Choosing the right Cloud service provider: If you are putting your data in the Cloud, you need to make sure that it is in safe hands. As such, it is your Cloud service provider’s responsibility to ensure your data is secure and, accessible, always. But, are they doing all that is needed to ensure this happens? It is very important to choose a trustworthy Cloud service provider because you are essentially handing over all your data to them. So, apart from strengthening your defenses, you need to check how well-prepared they are to avert the threats posed by cybercriminals.

Complete Cloud security is a blend of all these plus internal policies, best practices, and regulations related to IT security, and of course, the MSP you choose to be your Cloud security provider plays a key role in all this.

Employee training & Cybersecurity

Employee training will form a big part of the cybersecurity initiative that you will take on as an organization. You need to train your employees to identify and respond correctly to cyberthreats. Here are some employee training best practices that you can make a part of your cybersecurity training program.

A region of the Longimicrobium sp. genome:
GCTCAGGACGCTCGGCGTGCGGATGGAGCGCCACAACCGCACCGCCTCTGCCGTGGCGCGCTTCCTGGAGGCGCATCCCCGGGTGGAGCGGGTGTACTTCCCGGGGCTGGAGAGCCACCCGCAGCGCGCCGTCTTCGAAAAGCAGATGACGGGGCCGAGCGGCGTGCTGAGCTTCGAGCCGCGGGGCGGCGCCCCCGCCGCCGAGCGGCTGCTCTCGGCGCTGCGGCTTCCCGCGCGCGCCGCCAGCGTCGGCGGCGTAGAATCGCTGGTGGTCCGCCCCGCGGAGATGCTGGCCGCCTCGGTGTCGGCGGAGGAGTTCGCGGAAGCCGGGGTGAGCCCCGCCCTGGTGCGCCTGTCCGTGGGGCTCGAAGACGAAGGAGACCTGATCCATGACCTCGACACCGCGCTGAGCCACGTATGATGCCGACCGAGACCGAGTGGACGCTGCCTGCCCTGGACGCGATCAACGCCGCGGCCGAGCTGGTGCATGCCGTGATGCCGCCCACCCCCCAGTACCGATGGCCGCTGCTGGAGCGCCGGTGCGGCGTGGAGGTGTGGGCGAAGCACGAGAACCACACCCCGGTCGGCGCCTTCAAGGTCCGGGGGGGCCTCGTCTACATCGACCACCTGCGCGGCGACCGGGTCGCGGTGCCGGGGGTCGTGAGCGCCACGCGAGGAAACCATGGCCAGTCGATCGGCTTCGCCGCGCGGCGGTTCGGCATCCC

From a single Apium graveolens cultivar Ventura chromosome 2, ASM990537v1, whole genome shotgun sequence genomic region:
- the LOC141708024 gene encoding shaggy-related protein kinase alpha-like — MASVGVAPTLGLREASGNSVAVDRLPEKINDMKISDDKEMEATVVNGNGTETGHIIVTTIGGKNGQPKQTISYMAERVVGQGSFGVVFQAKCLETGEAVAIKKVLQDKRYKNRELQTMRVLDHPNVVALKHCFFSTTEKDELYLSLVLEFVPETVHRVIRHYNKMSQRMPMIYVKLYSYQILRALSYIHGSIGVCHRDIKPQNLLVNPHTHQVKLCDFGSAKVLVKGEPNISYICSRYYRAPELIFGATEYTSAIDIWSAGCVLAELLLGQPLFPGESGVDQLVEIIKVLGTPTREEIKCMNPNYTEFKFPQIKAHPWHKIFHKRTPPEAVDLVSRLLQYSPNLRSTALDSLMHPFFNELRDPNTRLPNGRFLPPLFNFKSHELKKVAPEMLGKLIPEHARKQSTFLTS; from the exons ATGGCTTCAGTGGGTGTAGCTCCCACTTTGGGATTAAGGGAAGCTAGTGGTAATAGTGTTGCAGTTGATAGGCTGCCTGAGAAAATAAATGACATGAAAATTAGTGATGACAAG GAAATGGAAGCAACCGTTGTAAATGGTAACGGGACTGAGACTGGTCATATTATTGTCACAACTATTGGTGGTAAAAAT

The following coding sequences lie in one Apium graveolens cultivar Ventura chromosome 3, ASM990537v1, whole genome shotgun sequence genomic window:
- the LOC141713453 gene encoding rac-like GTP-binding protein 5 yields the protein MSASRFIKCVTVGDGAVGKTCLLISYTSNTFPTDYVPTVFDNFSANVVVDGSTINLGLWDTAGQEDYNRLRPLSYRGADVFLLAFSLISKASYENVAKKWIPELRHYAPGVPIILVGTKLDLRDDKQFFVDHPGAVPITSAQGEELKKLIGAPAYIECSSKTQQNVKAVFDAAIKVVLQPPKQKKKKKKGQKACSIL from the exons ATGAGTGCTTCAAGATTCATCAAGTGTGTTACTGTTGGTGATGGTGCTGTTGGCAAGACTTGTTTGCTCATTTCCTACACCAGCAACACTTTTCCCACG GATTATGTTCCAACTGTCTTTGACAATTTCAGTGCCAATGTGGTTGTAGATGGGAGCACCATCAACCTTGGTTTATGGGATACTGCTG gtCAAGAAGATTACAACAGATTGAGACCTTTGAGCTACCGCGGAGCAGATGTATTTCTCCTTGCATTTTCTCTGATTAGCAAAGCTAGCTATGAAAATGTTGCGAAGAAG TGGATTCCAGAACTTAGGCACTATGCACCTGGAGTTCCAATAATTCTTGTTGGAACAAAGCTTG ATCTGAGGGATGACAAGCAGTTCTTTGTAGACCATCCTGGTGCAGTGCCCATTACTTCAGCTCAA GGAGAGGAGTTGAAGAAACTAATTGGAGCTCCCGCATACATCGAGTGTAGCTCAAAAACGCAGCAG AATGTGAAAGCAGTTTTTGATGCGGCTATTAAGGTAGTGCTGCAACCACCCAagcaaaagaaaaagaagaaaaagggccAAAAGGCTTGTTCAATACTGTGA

Create an IT policy handbook
Make sure you have a handbook of your IT policy that you share with every new employee, regardless of their position in the company. This IT policy handbook must be provided to everyone–right from the CEO to the newest intern in your organization. Also, ensure this handbook is consistently updated. IT is evolving at great speed and your handbook must keep up

Make cybersecurity training a part of your official training initiatives
Cybersecurity training should be a part of your corporate training initiatives for all new employees. You can also conduct refresher sessions once in a while to ensure your existing employees are up-to-date on the latest cyberthreats. At the end of the training session, conduct tests, mock drills, certification exams. Good training includes assessment. Provide follow up training for those who need it. This strong emphasis on training will ensure your employees take cybersecurity seriously.

Day zero alerts
As discussed, the cybercrime landscape is constantly evolving. Every day, cybercriminals are finding new vulnerabilities to exploit, and new methods to steal your data or to hack into your system. Day zero alerts are a great way to keep your employees updated. Has a new security threat been discovered or an important plug-in released for the optimal functioning of a browser? Send an email to everyone spelling out clearly what the threat is and what they can do to mitigate it. Then, follow up to verify they took the necessary steps.

Transparency

Let your employees know who to contact in the event of any IT related challenges. This is important because someone troubleshooting on the internet for a solution to something as simple as a zipping up a file could end up downloading malware accidentally.